Evolution is also underway among the world’s largest publicly traded oil and gas companies. Total, a top player in solar and battery power, aims for low-carbon business to account for 20 per cent of its portfolio by 2035. Statoil has made big investments in offshore wind power, drawing on its experience with offshore oil drilling; the company plans to invest roughly C$16 billion in renewables by 2030. And BP is once again investing heavily in solar, wind and biofuels.
Perhaps most significant are the moves by Shell, whose CEO, Ben van Beurden, put it bluntly last year: “Societal acceptance of the energy system as we have it is just disappearing.” His next car, he said, will be electric, but that’s just the tip of the melting iceberg. Shell announced last year that it will be investing up to $2 billion annually in clean energy by 2020—while also divesting all of its Canadian oilsands assets. These investments and acquisitions span EV charging networks in the U.K., hydrogen refuelling stations—including here in Canada—and wind, solar and other renewable energy technologies around the world.
It’s a smart move, according to a recent report from Wood Mackenzie, which says oil and gas companies that adopt renewables early will be at a competitive advantage, while slow adopters could find themselves at a structural disadvantage. Their analysts—among the financial community’s most respected—have projected that oil demand could peak by 2036, the result of a “tectonic” shift in transportation toward electric and autonomous vehicles.
While Canada’s oil and gas sector remains focused on doing what they’ve always done, other businesses are moving aggressively to seize part of the growing global market for low-carbon goods and services—now worth $5.8 trillion and growing by 3 per cent a year.
Toronto-based Hydrogenics and Vancouver-based Ballard Power, for example, produce fuel cells that convert hydrogen into clean electricity. Growing Chinese and European demand have been a boon for them, in applications ranging from forklifts to trains and buses.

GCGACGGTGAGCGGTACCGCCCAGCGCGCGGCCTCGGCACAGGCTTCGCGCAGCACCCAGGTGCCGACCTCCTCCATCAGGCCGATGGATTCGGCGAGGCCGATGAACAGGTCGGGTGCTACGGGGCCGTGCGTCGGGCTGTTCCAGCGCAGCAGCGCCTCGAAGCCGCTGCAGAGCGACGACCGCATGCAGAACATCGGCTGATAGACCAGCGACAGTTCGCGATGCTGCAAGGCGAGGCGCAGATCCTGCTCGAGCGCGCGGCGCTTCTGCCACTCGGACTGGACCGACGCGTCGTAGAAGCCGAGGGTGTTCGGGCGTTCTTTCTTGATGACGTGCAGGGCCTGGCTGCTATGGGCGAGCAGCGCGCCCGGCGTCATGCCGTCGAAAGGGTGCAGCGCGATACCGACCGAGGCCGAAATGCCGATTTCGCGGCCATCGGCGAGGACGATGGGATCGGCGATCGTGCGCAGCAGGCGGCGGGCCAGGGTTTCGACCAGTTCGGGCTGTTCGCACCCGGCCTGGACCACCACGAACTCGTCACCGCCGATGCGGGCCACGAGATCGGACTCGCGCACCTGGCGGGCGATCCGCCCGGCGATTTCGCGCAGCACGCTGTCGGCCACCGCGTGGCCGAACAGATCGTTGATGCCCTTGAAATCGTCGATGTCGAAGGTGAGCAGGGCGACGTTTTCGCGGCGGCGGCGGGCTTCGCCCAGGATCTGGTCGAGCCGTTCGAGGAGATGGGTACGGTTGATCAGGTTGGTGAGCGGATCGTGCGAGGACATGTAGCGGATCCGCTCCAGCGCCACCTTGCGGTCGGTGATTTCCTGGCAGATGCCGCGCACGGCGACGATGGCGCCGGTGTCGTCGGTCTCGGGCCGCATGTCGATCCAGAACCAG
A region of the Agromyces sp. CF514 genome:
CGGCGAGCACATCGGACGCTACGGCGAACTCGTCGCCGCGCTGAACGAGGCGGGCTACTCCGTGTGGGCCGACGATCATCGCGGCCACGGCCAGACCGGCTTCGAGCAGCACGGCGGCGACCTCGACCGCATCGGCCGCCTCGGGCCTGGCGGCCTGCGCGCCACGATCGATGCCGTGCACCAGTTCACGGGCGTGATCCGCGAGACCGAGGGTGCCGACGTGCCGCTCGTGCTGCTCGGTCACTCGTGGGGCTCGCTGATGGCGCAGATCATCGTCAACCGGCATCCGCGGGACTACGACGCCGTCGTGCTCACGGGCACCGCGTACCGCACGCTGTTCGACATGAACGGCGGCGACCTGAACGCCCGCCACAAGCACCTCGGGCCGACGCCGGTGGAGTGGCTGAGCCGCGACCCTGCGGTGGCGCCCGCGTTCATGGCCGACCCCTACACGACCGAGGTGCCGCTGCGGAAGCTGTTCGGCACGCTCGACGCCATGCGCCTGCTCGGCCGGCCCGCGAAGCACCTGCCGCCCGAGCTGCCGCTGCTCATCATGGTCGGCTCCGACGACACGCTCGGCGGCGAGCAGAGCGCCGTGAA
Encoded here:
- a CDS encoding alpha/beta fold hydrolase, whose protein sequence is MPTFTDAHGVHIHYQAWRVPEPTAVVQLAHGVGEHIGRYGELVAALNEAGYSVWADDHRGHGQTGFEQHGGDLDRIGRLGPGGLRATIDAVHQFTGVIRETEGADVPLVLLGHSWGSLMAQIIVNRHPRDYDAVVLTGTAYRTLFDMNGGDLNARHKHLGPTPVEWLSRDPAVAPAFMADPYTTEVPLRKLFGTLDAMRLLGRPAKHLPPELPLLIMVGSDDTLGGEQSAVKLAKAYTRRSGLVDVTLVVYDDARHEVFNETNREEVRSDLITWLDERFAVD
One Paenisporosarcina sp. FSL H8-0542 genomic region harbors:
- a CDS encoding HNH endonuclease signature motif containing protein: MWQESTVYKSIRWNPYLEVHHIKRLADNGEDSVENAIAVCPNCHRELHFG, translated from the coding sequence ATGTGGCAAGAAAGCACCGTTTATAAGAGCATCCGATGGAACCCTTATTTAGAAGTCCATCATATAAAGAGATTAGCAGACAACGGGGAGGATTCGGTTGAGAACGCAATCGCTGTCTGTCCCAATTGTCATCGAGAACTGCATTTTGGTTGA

Also based in Vancouver, all-electric bus company GreenPower has joined traditional Canadian bus companies including Lion and New Flyer in offering electric buses to the growing number of transit agencies around the world that are looking to clean up their fleets.
And Canada’s two largest auto parts makers—Magna and Linamar—have both diversified into EVs. Just this past June, Magna signed a deal with China’s BAIC Group—the parent company of Beijing Electric Vehicle Co.—to build electric cars in China.
While this accelerating transition poses challenges to oil companies, it offers new opportunities for the mining industry due to growing demand for a range of metals needed for EVs and their batteries. As the CEO of the Mining Association of Canada recently noted, “For the mining sector, a shift to a low-carbon economy has a lot of potential upsides because the kinds of materials that are going to be needed will grow exponentially.”
Canadians understand the need to transition. When asked about the best way forward for Canada’s economy in an Abacus Data public opinion survey last year, just one third suggested Canada should prioritize promoting the use of Canada’s oil and gas. Two-thirds said Canada should prioritize other ways of growing our economy.
In a follow-up survey, 74 per cent agreed that the pace of innovation in new forms of energy is quick, and Canada must be part of this new energy revolution—and not fall behind because of a reliance on oil.
What does all this boil down to for Canada?
The very real risk of falling behind. Not fully seizing a world-shifting opportunity.
Clean growth is more than an goal—it’s a reality. As the world combats climate change, growth is shifting away from century-old fuels and technologies toward clean energy solutions. We would be wise to prioritize present trends over past ones—with an eye to the future.
Whether or not more pipelines should be pursued, the global energy transition is happening with or without us. And Canadians don’t want to be left behind.
Dan Woynillowicz is the policy director of Clean Energy Canada at Simon
Fraser University. email@example.com
Merran Smith is the executive director of Clean Energy Canada and serves on the board of the Canadian Climate Forum. firstname.lastname@example.org